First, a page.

If you’re among the many travelers intrigued by America’s heritage, there’s nothing more fitting than staying at a grand old hotel that has retained its original architectural integrity, historic elegance and ambience of days gone by.

The National Trust for Historic Preservation, a nonprofit organization dedicated to saving places that evoke the nation’s past, has identified more than 200 unique hostelries around the country that represent a variety of locales, architectural styles and eras of history. All of them have regional or national significance, are at least 50 years old and offer quality full-service accommodations. Some are remarkably affordable while others, depending on location, are for splurges only. All have refurbished guest rooms and bathrooms and updated amenities, such as business centers, swimming pools, spas, meeting space, fitness centers and more. Reservations may be made via Historic Hotels of America (800-678-8946, www.historichotels.org) or directly with each hotel.


Galveston, Texas

Built in 1911 in bold Spanish mission style, the most popular hotel architecture in the Southwest at the time, Hotel Galvez overlooks the Gulf of Mexico.

In its heyday as “Queen of the Gulf,” it was a hot spot for celebrities and the affluent throughout the Jazz Age and the Big Band era. Designed as an oasis in a scrubby semitropical landscape, the massive U-shaped hotel features an arcade of oversized windows on the ground floor, a spacious indoor promenade and red tile roofs.

Now, after a much-needed multi­million-dollar renovation, this hotel offers 226 rooms and seven grand suites with marble baths.

Information: Wyndham Hotel Galvez and Spa, a Wyndham Grand Hotel, 877-999-3223 or 409-765-7721, www.wyndham.com.


Mackinac Island, Michigan

Now designated a National Historic Landmark by the US Department of the Interior, the Grand Hotel opened its doors to guests in 1887 as a summer getaway for the Midwest’s elite, who arrived on Mackinac Island by lake steamer from Chicago, Detroit and other cities on the shores of Lake Michigan. Constructed in American Victorian style, it has the world’s longest veranda—a 660-foot porch that stretches the full length of the property—a 220-foot serpentine swimming pool and one of Michigan’s oldest golf courses.

No cars are allowed on the island, and visitors must walk from the dock to the hotel or be transported via horse-drawn-carriage taxi. Guests must “dress” for dinner (jackets and ties for men, dresses or pantsuits for women), and each of the hotel’s 385 rooms includes a unique mix of period-style furniture.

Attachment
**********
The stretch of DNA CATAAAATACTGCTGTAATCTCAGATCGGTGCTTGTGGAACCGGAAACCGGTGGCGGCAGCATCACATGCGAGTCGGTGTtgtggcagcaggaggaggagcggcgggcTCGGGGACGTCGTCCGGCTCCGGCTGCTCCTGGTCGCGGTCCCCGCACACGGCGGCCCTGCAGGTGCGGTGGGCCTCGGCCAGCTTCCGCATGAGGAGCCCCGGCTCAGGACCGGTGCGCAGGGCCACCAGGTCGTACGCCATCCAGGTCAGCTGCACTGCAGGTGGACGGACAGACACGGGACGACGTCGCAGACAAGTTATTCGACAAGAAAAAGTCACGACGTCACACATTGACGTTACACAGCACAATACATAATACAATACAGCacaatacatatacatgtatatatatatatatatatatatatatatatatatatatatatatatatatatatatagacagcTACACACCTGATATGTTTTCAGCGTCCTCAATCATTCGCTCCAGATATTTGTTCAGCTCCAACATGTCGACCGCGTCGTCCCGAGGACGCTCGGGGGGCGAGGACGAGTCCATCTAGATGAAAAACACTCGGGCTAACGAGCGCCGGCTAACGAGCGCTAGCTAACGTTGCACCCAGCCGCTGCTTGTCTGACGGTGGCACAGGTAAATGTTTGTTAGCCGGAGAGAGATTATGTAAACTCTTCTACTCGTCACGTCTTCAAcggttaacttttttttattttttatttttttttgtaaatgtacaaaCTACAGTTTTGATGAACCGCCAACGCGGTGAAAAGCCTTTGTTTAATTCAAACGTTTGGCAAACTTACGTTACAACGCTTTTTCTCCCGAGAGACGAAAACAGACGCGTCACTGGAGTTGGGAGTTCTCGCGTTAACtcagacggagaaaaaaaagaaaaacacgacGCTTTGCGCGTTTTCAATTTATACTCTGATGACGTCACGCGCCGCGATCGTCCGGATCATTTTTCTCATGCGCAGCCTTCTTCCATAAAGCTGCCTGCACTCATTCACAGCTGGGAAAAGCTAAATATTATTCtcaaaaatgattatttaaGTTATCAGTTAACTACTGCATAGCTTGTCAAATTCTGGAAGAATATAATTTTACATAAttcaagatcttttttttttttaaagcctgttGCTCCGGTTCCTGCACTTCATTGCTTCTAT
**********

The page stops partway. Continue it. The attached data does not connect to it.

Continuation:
Information: Grand Hotel, 906-847-3331, www.grandhotel.com.


New Paltz, New York

Another National Historic Landmark, this 265-room mountaintop lodge is located on 2,200 acres at the top of a ridge overlooking a large glacial lake in the Shawangunk Mountains. Built in 1869 as a small guesthouse by the Smiley brothers, twins who wanted to provide city dwellers with a rustic haven for rest and relaxation, it is still owned by the family.

Over the years, it was gradually expanded into a huge, rambling seven-story lodge constructed in a number of American architectural styles—including Edwardian, Victorian and Arts and Crafts—with fanciful turrets and towers, as well as guest rooms with fireplaces, balconies and period-style furnishings. Situated on the edge of the lake, the grounds offer 85 miles of hiking trails, a 112-year-old golf course, a Victorian maze, an 18,000-square-foot ice skating pavilion, tennis courts, modern spa and horseback riding.

Information: Mohonk Mountain House, 845-255-1000 or 800-772-6646, www.mohonk.com.


Coronado, California

The sprawling Hotel del Coronado, on 28 acres on Coronado Island off the coast of California and connected by a bridge with San Diego, was intended to be “the talk of the Western world” when it opened in 1888. It was the largest electrically-lit building outside of New York City at the time.

The resort hotel’s most outstanding feature is an oversized soaring red-roofed turret that holds the Crown Room, a unique ballroom with a panoramic ocean view, an exterior walkway and two tiers of windowed dormers. The setting for many Hollywood movies, most notably Some Like It Hot, starring Marilyn Monroe, the Hotel del Coronado has hosted 11 US presidents and other notables, such as Charles Lindbergh, Babe Ruth, Rudolph Valentino, Charlie Chaplin and England’s former Prince of Wales, Edward. Its 757 guest rooms, cottages and villas underwent a $150 million renovation in 2007.

Information: Hotel del Coronado, 619-435-6611, www.hoteldel.com.


Durango, Colorado

The white stone cornices, ornamental brickwork, ornate woodwork, coffered ceilings, crystal chandeliers, heavy velvet drapes and carved columns of the Strater Hotel in Durango are hallmarks of grand American Victorian architecture at the end of the 19th century. The hotel, built in 1887 to cater to guests made rich by the area’s gold and silver mines or the “railroad men” who came to the mountain town to profit from its new-found prosperity, is a four-story brick building with 93 rooms.

Each of the rooms is unique and filled with authentic 19th-century furniture, and American antiques are displayed in showcases throughout the public areas. Owned by the same family for three generations, the hotel has one of the world’s largest collections of Victorian walnut furniture, used in guestrooms as well as in the public spaces. Modernized through the years, the Strater remains a hotel with an oldtime feel that looks very much as it did in its heyday.

Information: Strater Hotel, 800-247-4431, www.strater.com.

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